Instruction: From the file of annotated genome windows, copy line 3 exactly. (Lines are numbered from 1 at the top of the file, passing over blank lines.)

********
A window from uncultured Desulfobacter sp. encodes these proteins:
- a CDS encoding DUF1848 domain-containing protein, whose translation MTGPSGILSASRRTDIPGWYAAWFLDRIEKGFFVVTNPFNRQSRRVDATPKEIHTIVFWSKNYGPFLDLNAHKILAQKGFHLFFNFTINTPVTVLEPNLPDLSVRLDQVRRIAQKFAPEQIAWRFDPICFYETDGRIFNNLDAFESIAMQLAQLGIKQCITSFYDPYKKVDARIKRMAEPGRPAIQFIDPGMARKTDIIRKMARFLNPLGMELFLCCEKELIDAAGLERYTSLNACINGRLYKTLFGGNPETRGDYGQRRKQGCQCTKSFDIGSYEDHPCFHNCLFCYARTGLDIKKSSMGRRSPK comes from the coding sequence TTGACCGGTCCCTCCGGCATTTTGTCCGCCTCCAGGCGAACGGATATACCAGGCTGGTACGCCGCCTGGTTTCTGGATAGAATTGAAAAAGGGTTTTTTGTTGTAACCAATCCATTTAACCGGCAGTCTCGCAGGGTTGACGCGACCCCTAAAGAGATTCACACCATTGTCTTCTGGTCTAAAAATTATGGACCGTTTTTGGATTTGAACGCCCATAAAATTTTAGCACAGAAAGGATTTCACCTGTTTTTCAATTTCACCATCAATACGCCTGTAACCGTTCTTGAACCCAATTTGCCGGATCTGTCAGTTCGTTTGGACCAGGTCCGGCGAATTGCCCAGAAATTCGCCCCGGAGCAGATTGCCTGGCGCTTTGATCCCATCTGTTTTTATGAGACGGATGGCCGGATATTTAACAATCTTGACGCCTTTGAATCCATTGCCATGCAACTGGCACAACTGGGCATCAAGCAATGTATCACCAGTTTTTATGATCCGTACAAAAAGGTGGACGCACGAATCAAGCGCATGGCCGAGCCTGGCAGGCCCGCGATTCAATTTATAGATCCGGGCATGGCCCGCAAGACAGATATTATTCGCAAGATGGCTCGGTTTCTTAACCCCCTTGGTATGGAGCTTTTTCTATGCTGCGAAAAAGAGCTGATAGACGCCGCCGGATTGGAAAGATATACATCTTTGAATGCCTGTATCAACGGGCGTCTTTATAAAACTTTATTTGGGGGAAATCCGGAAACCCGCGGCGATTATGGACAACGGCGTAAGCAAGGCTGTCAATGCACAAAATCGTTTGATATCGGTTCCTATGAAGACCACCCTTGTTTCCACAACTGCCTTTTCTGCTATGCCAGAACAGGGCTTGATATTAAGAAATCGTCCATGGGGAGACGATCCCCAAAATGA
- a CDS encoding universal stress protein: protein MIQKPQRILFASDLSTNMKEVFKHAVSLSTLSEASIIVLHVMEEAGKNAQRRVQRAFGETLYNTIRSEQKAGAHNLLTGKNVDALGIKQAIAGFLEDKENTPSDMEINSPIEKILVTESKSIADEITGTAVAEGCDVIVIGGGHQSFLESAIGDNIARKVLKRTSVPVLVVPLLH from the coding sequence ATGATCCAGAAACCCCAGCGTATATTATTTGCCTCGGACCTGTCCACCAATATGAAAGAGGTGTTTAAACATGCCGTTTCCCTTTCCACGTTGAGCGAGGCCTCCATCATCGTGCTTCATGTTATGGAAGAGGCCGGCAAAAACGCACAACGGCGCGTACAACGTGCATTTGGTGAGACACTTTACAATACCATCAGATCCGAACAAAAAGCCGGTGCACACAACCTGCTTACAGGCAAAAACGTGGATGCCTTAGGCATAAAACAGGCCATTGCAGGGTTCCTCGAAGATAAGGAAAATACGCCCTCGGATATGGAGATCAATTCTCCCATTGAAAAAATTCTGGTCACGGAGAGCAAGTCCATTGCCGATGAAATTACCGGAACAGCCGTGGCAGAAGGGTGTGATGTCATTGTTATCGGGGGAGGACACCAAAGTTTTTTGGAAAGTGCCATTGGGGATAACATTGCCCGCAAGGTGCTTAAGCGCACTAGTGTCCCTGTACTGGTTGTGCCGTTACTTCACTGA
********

- a CDS encoding universal stress protein: protein MIQKPQRILFASDLSTNMKEVFKHAVSLSTLSEASIIVLHVMEEAGKNAQRRVQRAFGETLYNTIRSEQKAGAHNLLTGKNVDALGIKQAIAGFLEDKENTPSDMEINSPIEKILVTESKSIADEITGTAVAEGCDVIVIGGGHQSFLESAIGDNIARKVLKRTSVPVLVVPLLH from the coding sequence ATGATCCAGAAACCCCAGCGTATATTATTTGCCTCGGACCTGTCCACCAATATGAAAGAGGTGTTTAAACATGCCGTTTCCCTTTCCACGTTGAGCGAGGCCTCCATCATCGTGCTTCATGTTATGGAAGAGGCCGGCAAAAACGCACAACGGCGCGTACAACGTGCATTTGGTGAGACACTTTACAATACCATCAGATCCGAACAAAAAGCCGGTGCACACAACCTGCTTACAGGCAAAAACGTGGATGCCTTAGGCATAAAACAGGCCATTGCAGGGTTCCTCGAAGATAAGGAAAATACGCCCTCGGATATGGAGATCAATTCTCCCATTGAAAAAATTCTGGTCACGGAGAGCAAGTCCATTGCCGATGAAATTACCGGAACAGCCGTGGCAGAAGGGTGTGATGTCATTGTTATCGGGGGAGGACACCAAAGTTTTTTGGAAAGTGCCATTGGGGATAACATTGCCCGCAAGGTGCTTAAGCGCACTAGTGTCCCTGTACTGGTTGTGCCGTTACTTCACTGA